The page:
By Jason Snell
June 30, 2017 5:44 PM PT
By Request: Sports, entertainment, and tech
Subscriber Rob writes, “What do we have to look forward to in the next few years as tech savvy baseball fans?”
There’s no doubt that the entertainment business in general, and sports in particular, will be dramatically altered by technological progress. I’m not a sports analyst by any means, but I’m a lifelong sports fan who also spends a lot of time thinking about tech stuff. So let me take a stab at it. Keep in mind, these are just a few broad ideas. I reserve the right to change my mind later.
The problem with the in-stadium experience is that sports are almost always going to be better experienced on television, where you get the very best angles, close up, with instant super-slow-motion replay. I attend a half-dozen baseball and college football games every year, and it’s clear that attending a game in person is still an entertainment experience—but it’s not the same experience as watching on TV, and so stadium experiences will need to continue to grow and change and innovate in order to provide something that’s worth your time. Ordering food and drinks from your seats via app is a start, as is providing free access to video replays on your mobile device when in the stadium. I wonder if augmented-reality tech could make watching a game live a bit more like watching it on TV, if you could call up stats and see replays in your field of vision while also watching the sport live. But at some point, doesn’t that just become watching TV? Why pay for a luxury box so you can watch the game on the TV set in the box, when you can just do that at home?
Sometimes, though, I wonder if the future of live sport is going to be a dramatic split between the people willing to pay huge amounts of money for an ultimate luxury experience, and the people who pay relatively little in exchange for providing a studio audience for the televised experience. My college football team, the California Golden Bears, make more money from their conference’s television deal than they can possibly make from selling tickets to people like me who want to see the game live. As a result, the games are increasingly scheduled in TV-friendly—and spectator-unfriendly—time slots. If that trend continues, they’re going to need to scramble to ensure that their lucrative television product isn’t being contested in front of an empty stadium. It’s a tough one.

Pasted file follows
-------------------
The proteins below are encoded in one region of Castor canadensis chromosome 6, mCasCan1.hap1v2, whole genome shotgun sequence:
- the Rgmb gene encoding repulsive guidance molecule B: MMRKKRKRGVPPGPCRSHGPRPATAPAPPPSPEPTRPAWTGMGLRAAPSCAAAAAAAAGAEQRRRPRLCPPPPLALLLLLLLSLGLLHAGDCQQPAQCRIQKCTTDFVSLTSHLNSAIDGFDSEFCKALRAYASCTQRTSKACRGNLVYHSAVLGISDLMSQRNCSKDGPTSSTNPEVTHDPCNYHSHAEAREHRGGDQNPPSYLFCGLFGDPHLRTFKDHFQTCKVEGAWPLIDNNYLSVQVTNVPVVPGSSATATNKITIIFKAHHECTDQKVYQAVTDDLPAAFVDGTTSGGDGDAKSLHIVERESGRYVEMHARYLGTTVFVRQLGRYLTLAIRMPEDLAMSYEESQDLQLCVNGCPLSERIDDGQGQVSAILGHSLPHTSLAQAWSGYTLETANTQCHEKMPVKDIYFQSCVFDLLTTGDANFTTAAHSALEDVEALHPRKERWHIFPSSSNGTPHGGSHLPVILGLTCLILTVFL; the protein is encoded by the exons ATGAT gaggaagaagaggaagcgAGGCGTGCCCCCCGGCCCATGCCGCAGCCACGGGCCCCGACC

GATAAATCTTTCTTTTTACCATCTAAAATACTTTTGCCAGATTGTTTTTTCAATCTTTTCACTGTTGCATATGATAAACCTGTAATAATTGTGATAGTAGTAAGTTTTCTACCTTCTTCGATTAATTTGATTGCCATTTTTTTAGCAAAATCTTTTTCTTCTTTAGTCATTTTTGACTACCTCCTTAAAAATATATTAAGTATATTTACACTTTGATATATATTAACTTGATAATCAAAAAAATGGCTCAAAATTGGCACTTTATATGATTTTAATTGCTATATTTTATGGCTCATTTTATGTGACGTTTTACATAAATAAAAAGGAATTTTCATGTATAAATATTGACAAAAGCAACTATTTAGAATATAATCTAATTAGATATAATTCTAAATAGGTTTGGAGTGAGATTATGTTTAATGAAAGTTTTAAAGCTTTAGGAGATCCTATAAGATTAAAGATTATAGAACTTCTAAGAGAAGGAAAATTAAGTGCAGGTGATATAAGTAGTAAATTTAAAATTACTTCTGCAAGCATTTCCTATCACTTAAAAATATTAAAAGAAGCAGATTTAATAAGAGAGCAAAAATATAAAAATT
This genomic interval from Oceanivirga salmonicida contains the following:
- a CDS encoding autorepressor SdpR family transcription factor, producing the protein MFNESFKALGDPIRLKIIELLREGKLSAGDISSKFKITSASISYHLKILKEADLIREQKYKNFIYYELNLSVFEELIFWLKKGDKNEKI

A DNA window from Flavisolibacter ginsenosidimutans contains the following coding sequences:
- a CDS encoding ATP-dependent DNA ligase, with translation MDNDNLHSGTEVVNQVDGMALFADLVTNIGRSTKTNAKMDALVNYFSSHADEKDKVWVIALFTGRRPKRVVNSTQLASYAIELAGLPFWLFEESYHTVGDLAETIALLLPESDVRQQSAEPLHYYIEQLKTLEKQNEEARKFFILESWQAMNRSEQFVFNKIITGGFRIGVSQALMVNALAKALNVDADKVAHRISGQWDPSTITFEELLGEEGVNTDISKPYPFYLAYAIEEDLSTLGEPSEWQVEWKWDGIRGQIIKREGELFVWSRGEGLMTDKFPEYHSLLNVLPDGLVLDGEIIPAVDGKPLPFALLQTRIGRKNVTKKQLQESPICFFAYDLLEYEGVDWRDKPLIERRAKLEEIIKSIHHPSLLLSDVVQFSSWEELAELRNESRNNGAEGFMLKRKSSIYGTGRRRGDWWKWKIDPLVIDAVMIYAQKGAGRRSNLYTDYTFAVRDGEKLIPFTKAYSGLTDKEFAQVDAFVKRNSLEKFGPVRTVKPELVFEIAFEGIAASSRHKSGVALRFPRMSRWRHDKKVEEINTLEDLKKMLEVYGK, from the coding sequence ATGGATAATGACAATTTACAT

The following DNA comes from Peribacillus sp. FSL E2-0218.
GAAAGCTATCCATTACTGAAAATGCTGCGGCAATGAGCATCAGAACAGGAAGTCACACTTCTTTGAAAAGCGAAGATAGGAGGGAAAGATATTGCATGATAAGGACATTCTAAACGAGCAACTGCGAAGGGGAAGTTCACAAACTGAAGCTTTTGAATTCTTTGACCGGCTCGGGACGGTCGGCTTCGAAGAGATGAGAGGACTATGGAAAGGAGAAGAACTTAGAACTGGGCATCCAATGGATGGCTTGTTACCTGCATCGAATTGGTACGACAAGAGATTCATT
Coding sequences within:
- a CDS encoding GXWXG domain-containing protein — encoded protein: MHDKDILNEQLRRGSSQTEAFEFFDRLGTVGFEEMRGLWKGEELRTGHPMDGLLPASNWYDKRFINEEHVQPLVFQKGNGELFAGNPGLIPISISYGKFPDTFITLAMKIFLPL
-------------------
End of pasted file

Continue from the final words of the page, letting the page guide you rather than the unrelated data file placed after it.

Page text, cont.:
Recently Major League Baseball has experimented with an all-you-can-eat monthly or season pass at various venues; for a flat price you and a guest can come to as many games as you want during the season. I think innovation like this, built on the back of the premise that everyone has a smartphone, will continue. Buy a subscription to the home team, come to a certain number of games a year, and maybe even watch as you’re dynamically assigned a seat in the stadium based on what’s available. Maybe you get a better seat if you pre-order dinner?
But of course, the in-home experience is where things could really change. High frame rates, higher definition pictures, and virtual-reality broadcasts can all make the sport more immersive. I’m hoping that viewers might one day be able to select what sort of stats and annotations they want to see on screen, or even pick their audio source of choice. I’ll crank up the sabermetrics, thank you very much.
But the truth is, the biggest way technology may impact sports is in how it’s played. We are just now discovering facts about sports we have been playing for more than a century, all due to computer tech that allows every movement of player and ball on a field to be recognized, logged, and analyzed. From baseball to soccer to basketball, our conception of what makes a good player is changing. And the players themselves are using video and statistical analysis to improve themselves, advanced medical techniques and appliances to train more intelligently or heal faster… we’re truly in the middle of a revolution in how sports are played and how athletes train.
Despite all this, though, the fact remains: sport remains an entertainment business only so long as it remains entertaining. The moment it isn’t fun anymore, the jig is up. It’s up to the sports leagues to figure out how to navigate our changing entertainment landscape and remain part of our entertainment budgets. The more that technology can connect me to my teams and make me care, the more likely they are to succeed.